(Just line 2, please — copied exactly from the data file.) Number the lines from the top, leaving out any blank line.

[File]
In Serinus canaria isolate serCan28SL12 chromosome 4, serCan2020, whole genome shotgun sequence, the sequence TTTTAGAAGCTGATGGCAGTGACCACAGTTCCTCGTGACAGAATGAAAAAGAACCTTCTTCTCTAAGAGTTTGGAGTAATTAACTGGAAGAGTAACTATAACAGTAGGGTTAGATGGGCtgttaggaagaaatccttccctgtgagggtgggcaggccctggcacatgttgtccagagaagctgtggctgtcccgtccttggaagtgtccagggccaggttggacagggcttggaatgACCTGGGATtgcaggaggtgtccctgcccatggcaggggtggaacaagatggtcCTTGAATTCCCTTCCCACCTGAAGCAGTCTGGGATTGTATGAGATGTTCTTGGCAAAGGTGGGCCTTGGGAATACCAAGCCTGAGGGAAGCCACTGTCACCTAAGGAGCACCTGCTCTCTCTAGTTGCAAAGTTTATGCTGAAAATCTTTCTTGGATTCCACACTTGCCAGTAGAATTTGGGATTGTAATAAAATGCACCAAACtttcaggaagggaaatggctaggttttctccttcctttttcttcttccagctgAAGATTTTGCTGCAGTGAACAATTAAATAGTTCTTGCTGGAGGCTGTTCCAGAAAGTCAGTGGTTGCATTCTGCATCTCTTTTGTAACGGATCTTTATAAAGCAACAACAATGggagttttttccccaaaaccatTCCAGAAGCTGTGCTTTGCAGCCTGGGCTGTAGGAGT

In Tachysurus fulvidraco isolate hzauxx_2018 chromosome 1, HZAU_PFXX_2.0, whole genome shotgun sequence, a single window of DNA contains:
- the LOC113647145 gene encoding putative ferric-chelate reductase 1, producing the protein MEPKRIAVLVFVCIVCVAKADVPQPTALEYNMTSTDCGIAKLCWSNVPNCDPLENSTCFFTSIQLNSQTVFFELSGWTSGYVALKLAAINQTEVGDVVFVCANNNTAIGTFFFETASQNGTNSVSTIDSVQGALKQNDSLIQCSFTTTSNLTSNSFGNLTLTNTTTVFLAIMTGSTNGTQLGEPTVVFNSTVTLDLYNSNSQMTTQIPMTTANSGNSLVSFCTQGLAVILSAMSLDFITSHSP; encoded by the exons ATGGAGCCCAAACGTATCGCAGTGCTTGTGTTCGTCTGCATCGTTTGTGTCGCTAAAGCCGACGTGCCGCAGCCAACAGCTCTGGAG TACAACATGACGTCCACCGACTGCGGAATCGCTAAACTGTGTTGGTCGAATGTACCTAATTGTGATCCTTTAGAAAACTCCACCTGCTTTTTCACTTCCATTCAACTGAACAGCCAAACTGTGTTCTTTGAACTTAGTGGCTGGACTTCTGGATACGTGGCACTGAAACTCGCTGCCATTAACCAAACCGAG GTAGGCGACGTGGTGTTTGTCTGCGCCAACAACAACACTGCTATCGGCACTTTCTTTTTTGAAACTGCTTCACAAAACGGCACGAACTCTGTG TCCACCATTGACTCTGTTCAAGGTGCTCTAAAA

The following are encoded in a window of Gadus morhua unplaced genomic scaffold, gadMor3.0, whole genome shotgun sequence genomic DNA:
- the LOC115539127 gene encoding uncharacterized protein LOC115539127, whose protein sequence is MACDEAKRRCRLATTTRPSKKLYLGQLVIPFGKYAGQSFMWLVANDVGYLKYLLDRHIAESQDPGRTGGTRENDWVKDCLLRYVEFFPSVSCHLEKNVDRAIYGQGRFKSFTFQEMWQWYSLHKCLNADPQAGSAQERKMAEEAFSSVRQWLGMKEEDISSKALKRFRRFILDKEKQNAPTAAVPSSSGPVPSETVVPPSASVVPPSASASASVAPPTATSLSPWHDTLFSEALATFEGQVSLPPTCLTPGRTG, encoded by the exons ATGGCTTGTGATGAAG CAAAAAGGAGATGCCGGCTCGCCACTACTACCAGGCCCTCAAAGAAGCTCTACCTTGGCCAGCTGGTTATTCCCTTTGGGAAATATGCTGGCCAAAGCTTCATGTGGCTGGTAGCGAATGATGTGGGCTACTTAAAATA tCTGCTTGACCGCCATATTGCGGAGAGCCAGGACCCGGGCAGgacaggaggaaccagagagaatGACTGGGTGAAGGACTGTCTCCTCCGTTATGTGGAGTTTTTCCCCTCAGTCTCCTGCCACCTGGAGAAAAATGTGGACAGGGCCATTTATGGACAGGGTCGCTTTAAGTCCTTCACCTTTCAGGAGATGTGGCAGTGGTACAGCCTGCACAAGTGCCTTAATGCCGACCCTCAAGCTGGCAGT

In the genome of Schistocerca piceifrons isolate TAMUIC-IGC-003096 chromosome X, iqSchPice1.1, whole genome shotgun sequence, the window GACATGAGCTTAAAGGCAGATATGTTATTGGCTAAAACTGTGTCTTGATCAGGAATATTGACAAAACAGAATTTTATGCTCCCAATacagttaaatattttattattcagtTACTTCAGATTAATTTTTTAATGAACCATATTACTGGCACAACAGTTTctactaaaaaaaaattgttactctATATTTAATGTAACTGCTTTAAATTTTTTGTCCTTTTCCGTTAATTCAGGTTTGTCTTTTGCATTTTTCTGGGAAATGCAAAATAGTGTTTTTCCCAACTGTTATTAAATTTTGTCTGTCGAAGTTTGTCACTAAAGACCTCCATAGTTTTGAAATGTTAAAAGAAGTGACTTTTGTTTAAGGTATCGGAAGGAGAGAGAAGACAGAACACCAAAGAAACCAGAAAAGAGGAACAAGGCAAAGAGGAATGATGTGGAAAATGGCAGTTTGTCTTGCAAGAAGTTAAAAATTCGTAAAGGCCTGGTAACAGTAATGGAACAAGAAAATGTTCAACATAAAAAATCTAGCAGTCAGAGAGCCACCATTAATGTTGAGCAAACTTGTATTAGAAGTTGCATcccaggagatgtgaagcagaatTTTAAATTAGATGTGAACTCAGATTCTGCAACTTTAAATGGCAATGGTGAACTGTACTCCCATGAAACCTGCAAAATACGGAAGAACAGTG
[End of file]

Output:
In Tachysurus fulvidraco isolate hzauxx_2018 chromosome 1, HZAU_PFXX_2.0, whole genome shotgun sequence, a single window of DNA contains: